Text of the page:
Presenting at your first board meeting? Don’t sweat it. These tips will make your first presentation a breeze — all you need is a little preparation.
The board is important, and so are the people who sit on it. But before you put them too high on a pedestal and get stage struck, remember this:
They’re human, just like you. That means they have feelings, too.
The board room is like any other: full of personalities.
Like you, these personalities are under the influence of significant pressure, and constrained resources. That’s why it’s critical that you respect their time and get to the point with impact.
Brace yourself for the board
Most people prepare to present to boards as if they’re about to swim through piranha-infested waters with a nosebleed, but it doesn’t have to be that way.
If you can leverage an internal ally to give you inside information and lay out the political landscape, you’re in a good starting position. It becomes more like swimming with dolphins.
Board can often be intense with long, important agendas so time has to be managed efficiently — and that includes yours.
1. Think high impact
Only present ideas, opportunities or initiatives that fit within their priorities. If they want details, they’ll ask for them. Make certain you have them ready.
Give them the big picture, make sure it’s strategic, worthy of their time and has high impact potential.
2. Keep it positive
Your job is to present with a ” attitude and manner, regardless of the issue. Above everything else, the board will be looking for a high level of assurance, poise and tenacity that you not only know exactly what you’re talking about, but that you and the content of your presentation.
3. Step up
Don’t be intimidated by them or see yourself as any less important. Remember, while boards are important, so are you — and you wouldn’t even be presenting to them without substantial knowledge of your topic.
That means they have an interest in what you have to say and an even keener interest in you helping them to move forward and add value.
4. Prepare them as well as yourself
Give the board time to prepare thoroughly by providing a briefing paper, which can be sent to them in advance with the agenda and other board papers.
5. Make it a conversation
Boards have to sit through many presentations and often find being spoken at quite tiresome. They’re likely to expect yours to be too, so surprise them.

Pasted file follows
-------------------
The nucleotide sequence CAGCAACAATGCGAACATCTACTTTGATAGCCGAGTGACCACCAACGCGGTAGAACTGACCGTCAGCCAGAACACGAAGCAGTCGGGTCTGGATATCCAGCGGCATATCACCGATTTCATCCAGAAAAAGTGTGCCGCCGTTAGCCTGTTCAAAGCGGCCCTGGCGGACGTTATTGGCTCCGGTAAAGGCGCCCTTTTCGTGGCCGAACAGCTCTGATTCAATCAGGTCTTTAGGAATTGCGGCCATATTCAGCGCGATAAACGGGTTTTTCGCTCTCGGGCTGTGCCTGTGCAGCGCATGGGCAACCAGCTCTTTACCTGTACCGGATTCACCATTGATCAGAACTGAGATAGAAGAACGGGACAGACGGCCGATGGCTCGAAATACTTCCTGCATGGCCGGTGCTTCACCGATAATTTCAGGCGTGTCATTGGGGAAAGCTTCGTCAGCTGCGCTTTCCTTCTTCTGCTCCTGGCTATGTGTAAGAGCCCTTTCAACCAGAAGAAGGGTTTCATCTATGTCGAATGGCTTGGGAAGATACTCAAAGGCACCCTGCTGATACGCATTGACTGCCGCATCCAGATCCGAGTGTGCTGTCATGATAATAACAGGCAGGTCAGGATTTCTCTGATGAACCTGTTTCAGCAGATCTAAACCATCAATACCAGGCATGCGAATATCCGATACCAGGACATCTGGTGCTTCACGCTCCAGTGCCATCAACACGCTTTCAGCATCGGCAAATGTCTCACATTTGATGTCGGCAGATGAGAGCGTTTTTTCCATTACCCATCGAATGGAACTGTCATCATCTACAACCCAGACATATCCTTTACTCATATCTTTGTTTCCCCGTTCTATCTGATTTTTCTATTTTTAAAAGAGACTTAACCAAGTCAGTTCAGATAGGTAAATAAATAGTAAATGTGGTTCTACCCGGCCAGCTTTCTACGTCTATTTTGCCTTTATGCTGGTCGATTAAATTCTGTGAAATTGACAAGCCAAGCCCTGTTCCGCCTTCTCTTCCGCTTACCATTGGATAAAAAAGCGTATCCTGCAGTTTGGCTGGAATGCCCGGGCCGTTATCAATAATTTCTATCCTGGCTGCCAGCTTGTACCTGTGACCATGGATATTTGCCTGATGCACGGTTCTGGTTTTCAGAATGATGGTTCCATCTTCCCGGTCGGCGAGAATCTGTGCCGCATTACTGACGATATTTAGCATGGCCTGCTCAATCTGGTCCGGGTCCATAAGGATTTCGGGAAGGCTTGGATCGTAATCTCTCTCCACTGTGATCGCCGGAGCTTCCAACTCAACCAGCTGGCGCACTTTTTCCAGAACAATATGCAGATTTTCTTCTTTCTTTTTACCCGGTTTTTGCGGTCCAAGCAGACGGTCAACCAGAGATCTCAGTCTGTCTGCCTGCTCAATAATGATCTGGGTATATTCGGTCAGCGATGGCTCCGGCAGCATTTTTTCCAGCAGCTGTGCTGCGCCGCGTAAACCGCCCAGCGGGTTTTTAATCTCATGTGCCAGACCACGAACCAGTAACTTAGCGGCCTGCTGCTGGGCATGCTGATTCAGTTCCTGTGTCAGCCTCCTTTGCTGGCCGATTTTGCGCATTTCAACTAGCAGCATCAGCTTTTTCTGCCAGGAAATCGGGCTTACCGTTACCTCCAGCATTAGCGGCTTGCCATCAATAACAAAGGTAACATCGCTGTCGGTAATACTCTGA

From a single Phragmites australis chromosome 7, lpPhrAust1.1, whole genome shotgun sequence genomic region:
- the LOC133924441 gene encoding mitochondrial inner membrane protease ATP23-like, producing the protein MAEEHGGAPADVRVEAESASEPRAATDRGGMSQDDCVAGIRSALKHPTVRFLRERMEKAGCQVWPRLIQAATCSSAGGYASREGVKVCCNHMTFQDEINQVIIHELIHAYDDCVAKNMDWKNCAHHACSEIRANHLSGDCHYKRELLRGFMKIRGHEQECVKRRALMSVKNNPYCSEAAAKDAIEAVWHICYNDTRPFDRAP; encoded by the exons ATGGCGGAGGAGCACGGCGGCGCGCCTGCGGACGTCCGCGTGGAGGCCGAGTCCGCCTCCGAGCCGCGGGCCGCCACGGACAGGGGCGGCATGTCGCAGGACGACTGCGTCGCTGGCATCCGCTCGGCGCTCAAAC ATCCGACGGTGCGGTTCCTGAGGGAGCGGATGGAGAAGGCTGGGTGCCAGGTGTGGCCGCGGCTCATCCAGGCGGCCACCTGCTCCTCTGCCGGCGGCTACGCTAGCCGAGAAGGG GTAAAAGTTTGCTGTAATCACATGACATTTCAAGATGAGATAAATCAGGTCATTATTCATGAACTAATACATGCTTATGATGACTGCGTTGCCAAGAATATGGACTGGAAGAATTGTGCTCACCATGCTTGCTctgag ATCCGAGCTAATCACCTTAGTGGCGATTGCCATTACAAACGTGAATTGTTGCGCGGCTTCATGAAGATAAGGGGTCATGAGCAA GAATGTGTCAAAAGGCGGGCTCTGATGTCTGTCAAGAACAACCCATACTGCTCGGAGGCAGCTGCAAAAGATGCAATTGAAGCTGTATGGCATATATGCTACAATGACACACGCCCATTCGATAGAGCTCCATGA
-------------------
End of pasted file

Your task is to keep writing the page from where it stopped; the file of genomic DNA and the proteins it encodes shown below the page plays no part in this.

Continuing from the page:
6. Content is king
As well as a passionate, clear, concise and compelling delivery, don’t underestimate the quality of your content and the information you’re presenting. Boards are made of up intelligent and discerning people, and content is critical in getting and keeping their attention. ( to tweet this information.)
7. Have a goal
And be clear about it! What’s the purpose of your presentation and what do you want to achieve from it? Make sure you conclude by telling them the board what you want from them.
8. Smile and tell stories
Being professional doesn’t mean you have to be dead serious all the time, even when it comes to presenting to the board.
You’ll be amazed how much they long to see people in the board room presenting something of value, who are also relaxed, friendly, have a sense of humor and are human.
Speak clearly and tell , anecdotes and share personal experiences to help bring your presentation and message to life. Take them on a journey.
9. Make it about them, not you
Everything you say, show and do should revolve around adding value to the business and making a tangible difference aligned to the vision, values and priorities of the business.
Focus yourself, your presentation and your message on making the board and the business look good and leave yourself out of it — that’ll come later.
10. Prepare for questions
However much you prepare for questions, someone will make it their business to ask you a question you just don’t know the answer to.
That shouldn’t stop you preparing thoroughly. Put yourself in their shoes and ask yourself every conceivable question and have an answer.
If you honestly don’t know the answer to a question, say so, and offer to find out the answer as soon as possible. Don’t try to bluff your way through answers; it’s unprofessional, painful to listen to and you may do yourself more harm than good.
The board wants you to do well
Presenting to the board doesn’t have to be a terrifying experience. If you’re prepared, enthusiastic and have a clear goal and commitment to add value to the business with the idea you’re presenting, the board will sense and appreciate that.
Prepare thoroughly, set the intention to enjoy the experience and help the board to do the same.
Maurice De Castro is a former corporate executive of some of the UK’s best loved brands. Maurice believes that the route to success in any organisation lies squarely in its ability to really connect with people. That’s why he left the boardroom to create helping leaders to do exactly that.